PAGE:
To get the free app, enter your mobile phone number.
Working: People Talk About What They Do All Day and How They Feel About What They Do Paperback – February 28, 1997
Excel 2016 For Dummies Video Training
Discover what Excel can do for you with self-paced video lessons from For Dummies. Learn more.
Frequently Bought Together
Customers Who Bought This Item Also Bought
An enormous amount of exciting material. . . . An incredible abundance of marvelous beings. . . . A very special electricity and emotional power. -- The New York Times Book Review
An impressive achievement . . . A very valuable document. No journalist alive wields a tape recorded as effectively as Studs Terkel. -- Newsweek
Remarkable . . . the range is enormous. . . . Work is the theme and we learn a lot about these trades. -- The Wall Street Journal
Splendid . . . Important . . . Rich and fascinating . . . The people we meet are not digits in a poll but real people with real names who share their anecdotes, adventures, and aspirations with us. -- Business Week
The real American experience . . . The poetry of real people . . . The hardness of real lives . . . A grand subject and a splendid book. -- Chicago Daily News
[A] magnificent book . . .. A work of art. To read it is to hear America talking. -- Boston Globe
From the Inside Flap
Top Customer Reviews
Nowhere in Terkel's book do I get the notion that he believes people "don't want to work." I imagine Terkel loves his own work. The subject of the book is the way that most jobs (even "good" jobs) have become dehumanizing. Robotizing.
One of his interviewees, a filmmaker, comments on an "educational film" she saw, one intended to inspire "ghetto kids" to pursue their dreams. She remarks that the "most (financially) successful" subject in the film, a businessman, spoke about his money and his possessions while a "less successful" sculptor led a tour of his studio and spoke about his actual work. She says that she feel people are being deprived of the potential joys in work when we are trained to focus too much on status and salary.
He also interviews actor Rip Torn, who laments that actors are expected to be "shills" to tailor their performances to the selling of products. For example, Torn tells a story about being required to smoke cigarettes rather than cigars in a particular role. Historically, the character would not have smoked cigarettes; the sponsor was a cigarette company. Torn felt that both his art and his intelligence, as well as that of the audience, were sold out by this demand.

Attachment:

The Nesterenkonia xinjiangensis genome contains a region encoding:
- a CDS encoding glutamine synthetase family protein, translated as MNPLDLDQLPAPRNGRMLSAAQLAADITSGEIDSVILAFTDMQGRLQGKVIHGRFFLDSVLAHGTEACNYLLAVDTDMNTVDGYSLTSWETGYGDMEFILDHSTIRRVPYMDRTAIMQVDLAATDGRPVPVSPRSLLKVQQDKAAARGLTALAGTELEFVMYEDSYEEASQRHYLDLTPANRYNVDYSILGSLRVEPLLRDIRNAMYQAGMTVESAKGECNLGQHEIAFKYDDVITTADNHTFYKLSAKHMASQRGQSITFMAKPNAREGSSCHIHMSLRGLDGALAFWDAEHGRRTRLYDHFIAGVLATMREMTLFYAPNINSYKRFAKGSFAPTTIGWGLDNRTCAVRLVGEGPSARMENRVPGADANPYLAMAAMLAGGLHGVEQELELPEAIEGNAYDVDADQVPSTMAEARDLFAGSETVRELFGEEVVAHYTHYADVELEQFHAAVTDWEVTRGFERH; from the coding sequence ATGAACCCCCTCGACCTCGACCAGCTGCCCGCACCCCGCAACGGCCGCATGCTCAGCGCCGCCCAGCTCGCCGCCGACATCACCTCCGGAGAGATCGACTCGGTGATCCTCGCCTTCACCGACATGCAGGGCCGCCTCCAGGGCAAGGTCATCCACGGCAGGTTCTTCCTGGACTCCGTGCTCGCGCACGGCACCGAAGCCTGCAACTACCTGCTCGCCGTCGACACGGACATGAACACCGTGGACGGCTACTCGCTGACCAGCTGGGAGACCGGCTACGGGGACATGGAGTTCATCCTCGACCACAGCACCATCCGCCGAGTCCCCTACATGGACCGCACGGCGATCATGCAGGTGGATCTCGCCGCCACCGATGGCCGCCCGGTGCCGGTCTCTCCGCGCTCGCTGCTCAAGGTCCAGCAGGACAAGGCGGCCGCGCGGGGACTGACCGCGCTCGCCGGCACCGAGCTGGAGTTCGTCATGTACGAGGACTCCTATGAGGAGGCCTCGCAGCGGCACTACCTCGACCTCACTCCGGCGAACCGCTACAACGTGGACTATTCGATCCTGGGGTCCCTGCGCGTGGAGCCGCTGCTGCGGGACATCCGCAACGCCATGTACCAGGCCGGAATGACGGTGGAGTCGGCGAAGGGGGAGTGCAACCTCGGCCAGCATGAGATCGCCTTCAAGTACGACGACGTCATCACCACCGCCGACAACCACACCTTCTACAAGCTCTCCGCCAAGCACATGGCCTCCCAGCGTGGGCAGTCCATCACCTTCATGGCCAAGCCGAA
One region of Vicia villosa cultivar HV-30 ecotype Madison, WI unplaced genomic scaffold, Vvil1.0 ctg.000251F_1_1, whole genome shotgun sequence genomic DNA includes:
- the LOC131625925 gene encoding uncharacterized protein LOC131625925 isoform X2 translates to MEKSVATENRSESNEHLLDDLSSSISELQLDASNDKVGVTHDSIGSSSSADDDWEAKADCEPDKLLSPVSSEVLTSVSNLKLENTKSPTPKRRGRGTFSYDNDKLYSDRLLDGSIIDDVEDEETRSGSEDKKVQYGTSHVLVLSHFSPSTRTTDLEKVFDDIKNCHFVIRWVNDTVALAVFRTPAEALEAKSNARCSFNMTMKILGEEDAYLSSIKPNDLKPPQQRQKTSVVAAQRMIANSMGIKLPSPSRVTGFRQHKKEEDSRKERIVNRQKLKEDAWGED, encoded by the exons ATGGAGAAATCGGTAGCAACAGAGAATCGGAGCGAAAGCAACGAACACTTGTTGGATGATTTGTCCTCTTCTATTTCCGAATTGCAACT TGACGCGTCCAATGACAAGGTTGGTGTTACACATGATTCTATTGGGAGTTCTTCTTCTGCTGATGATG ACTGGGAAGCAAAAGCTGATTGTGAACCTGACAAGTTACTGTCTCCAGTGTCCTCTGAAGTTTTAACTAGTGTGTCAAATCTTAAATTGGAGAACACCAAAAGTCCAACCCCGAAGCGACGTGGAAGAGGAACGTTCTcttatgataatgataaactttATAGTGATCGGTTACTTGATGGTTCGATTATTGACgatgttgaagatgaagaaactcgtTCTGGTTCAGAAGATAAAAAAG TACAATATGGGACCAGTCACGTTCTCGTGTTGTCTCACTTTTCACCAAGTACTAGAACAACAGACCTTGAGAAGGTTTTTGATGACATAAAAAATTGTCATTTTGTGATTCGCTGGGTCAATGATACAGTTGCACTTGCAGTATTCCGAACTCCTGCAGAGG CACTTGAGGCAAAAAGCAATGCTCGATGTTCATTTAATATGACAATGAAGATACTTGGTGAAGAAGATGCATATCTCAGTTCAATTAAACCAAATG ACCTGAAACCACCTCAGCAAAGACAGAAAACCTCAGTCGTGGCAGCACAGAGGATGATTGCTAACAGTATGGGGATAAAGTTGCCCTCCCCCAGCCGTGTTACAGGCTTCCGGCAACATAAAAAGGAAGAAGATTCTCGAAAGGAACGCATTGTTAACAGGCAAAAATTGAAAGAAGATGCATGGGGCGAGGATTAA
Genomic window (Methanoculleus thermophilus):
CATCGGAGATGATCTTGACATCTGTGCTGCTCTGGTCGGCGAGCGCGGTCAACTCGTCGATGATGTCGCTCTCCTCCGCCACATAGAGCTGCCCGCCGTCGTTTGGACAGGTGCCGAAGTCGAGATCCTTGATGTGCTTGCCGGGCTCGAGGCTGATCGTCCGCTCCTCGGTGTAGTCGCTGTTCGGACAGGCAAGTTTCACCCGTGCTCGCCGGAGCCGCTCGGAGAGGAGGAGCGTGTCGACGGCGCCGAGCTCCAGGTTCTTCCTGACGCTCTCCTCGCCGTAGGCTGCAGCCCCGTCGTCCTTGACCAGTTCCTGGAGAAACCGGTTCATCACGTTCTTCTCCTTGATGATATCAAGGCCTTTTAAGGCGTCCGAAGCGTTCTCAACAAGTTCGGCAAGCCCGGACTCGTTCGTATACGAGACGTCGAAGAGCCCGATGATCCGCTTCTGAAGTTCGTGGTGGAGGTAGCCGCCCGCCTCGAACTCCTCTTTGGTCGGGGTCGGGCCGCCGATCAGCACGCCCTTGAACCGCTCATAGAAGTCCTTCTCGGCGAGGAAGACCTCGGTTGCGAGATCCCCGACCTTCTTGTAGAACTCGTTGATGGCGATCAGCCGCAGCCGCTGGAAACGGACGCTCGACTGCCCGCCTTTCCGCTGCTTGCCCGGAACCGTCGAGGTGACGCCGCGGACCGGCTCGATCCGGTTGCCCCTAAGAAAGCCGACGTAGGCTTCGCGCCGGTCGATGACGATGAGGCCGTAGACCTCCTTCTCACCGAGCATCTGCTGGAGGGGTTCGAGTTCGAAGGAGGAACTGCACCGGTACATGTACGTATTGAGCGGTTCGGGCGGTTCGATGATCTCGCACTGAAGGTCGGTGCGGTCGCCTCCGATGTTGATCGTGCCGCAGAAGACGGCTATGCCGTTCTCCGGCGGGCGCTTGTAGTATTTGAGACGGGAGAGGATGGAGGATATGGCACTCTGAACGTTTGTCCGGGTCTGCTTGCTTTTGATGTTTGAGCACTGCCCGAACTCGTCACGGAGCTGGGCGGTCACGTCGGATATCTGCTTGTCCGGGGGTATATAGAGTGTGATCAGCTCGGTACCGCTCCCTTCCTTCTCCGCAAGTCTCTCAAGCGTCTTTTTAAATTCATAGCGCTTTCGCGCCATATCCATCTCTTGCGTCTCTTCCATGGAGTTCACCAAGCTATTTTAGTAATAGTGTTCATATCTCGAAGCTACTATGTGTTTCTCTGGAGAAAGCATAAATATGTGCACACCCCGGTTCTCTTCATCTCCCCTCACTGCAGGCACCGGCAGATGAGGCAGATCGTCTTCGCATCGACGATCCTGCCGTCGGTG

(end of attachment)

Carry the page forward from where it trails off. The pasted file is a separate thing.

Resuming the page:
Far from being "badly dated," Terkel's critique is monstrously accurate today. Now, as contrasted with the 1970s, in many families, both parents "devote" 10+ hours to power games at work at the expense of family time, personal health, community, etc.
I believe that Terkel believes meaningful work to be essential to the human spirit. Problem is, as amount of work increases, meaning seems to be decreasing.
One of the most striking things to me is how little has changed in the intervening 40 years since the interviews contained in "Working" were first collected. When describing work, nostalgia runs rampant among Americans. We look back longingly to the days when America was a mighty manufacturing powerhouse, when we domestically produced much of what we consume. We often think about steel or car manufacturing through a gauzy haze. "Working" clears the haze away and reveals a far less rosy truth: manufacturing work is often robotic, dehumanizing, and physically punishing. Men who do this work have no love for it and their bodies often pay a steep price for it. They didn't view it as romantic or noble then and they probably don't now. It's just a means to make a living wage.
Of the dozens (and dozens) of interviews in the book, a series of common themes are present. Here are the ones that caught my attention.
There's a recognition among long-time workers that profit is king over all. The people who produce product are mere cogs in the machine.
Everyone has a secret dream job, what they imagine they'd rather be doing, where things would be better somehow.Read more ›
The comments are interesting - everyone interprets what Terkel gathered in a way that meets their own worldview. Not too surprising, but read it yourself, and draw your own conclusions - maybe even new ones.
Then Studs interviewed a bartender, a teacher, a pro athlete and dozens of other people from dozens of professions. They each created in their own words unique self-portraits of themselves at work. The book Working is like an art gallery filled with these detailed self-portraits.
And just like strolling through an art gallery looking at paintings will give you a feel for the visions of a variety of artists, reading Working will give you a taste of the flavor of the working lives of it's subjects.
Most Recent Customer Reviews
I used this book as part of a qualitative analysis project in a graduate course. Very dense book, but very interesting. Read morePublished 1 month ago by J. Weber
Very interesting book about work as perceived by persons in different vocations. What work does to the spirit and the body.Published 2 months ago by L. Jonathan Marven
I dont need to laud this, it's got plenty of positive reviews. Interviews that stuck with me: yacht saleman and house cleaner.Published 4 months ago by Johnny
Such a trip back in time! How fun to read these interviews from "the future." Some of the conversations sounds so dated, while some of them sound like they could have... Read morePublished 6 months ago by Nancy B
Yes....I enjoyed it more than when I read it in college!!!Published 6 months ago by Amazon Customer